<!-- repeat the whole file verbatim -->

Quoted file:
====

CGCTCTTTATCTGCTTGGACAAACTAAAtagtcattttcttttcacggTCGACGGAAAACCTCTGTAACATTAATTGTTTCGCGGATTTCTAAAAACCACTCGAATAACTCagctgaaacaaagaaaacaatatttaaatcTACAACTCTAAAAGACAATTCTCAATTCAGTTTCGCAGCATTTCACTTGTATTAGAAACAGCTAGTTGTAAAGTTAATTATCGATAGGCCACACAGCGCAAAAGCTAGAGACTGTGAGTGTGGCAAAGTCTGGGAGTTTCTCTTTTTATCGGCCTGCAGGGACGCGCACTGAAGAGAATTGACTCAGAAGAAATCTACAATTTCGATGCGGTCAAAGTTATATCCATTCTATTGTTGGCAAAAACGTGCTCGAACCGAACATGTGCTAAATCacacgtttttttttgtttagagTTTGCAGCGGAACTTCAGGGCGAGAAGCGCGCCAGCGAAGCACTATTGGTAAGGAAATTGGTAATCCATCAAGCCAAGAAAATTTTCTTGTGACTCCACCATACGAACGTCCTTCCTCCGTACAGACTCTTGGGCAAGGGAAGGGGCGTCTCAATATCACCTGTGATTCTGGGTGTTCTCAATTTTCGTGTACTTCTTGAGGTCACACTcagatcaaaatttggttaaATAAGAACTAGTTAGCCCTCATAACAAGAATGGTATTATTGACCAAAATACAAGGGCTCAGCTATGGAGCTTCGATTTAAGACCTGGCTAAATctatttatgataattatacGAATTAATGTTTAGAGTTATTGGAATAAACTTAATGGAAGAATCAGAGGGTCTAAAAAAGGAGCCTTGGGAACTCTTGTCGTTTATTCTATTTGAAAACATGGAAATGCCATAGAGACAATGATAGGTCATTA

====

CGCTCTTTATCTGCTTGGACAAACTAAAtagtcattttcttttcacggTCGACGGAAAACCTCTGTAACATTAATTGTTTCGCGGATTTCTAAAAACCACTCGAATAACTCagctgaaacaaagaaaacaatatttaaatcTACAACTCTAAAAGACAATTCTCAATTCAGTTTCGCAGCATTTCACTTGTATTAGAAACAGCTAGTTGTAAAGTTAATTATCGATAGGCCACACAGCGCAAAAGCTAGAGACTGTGAGTGTGGCAAAGTCTGGGAGTTTCTCTTTTTATCGGCCTGCAGGGACGCGCACTGAAGAGAATTGACTCAGAAGAAATCTACAATTTCGATGCGGTCAAAGTTATATCCATTCTATTGTTGGCAAAAACGTGCTCGAACCGAACATGTGCTAAATCacacgtttttttttgtttagagTTTGCAGCGGAACTTCAGGGCGAGAAGCGCGCCAGCGAAGCACTATTGGTAAGGAAATTGGTAATCCATCAAGCCAAGAAAATTTTCTTGTGACTCCACCATACGAACGTCCTTCCTCCGTACAGACTCTTGGGCAAGGGAAGGGGCGTCTCAATATCACCTGTGATTCTGGGTGTTCTCAATTTTCGTGTACTTCTTGAGGTCACACTcagatcaaaatttggttaaATAAGAACTAGTTAGCCCTCATAACAAGAATGGTATTATTGACCAAAATACAAGGGCTCAGCTATGGAGCTTCGATTTAAGACCTGGCTAAATctatttatgataattatacGAATTAATGTTTAGAGTTATTGGAATAAACTTAATGGAAGAATCAGAGGGTCTAAAAAAGGAGCCTTGGGAACTCTTGTCGTTTATTCTATTTGAAAACATGGAAATGCCATAGAGACAATGATAGGTCATTA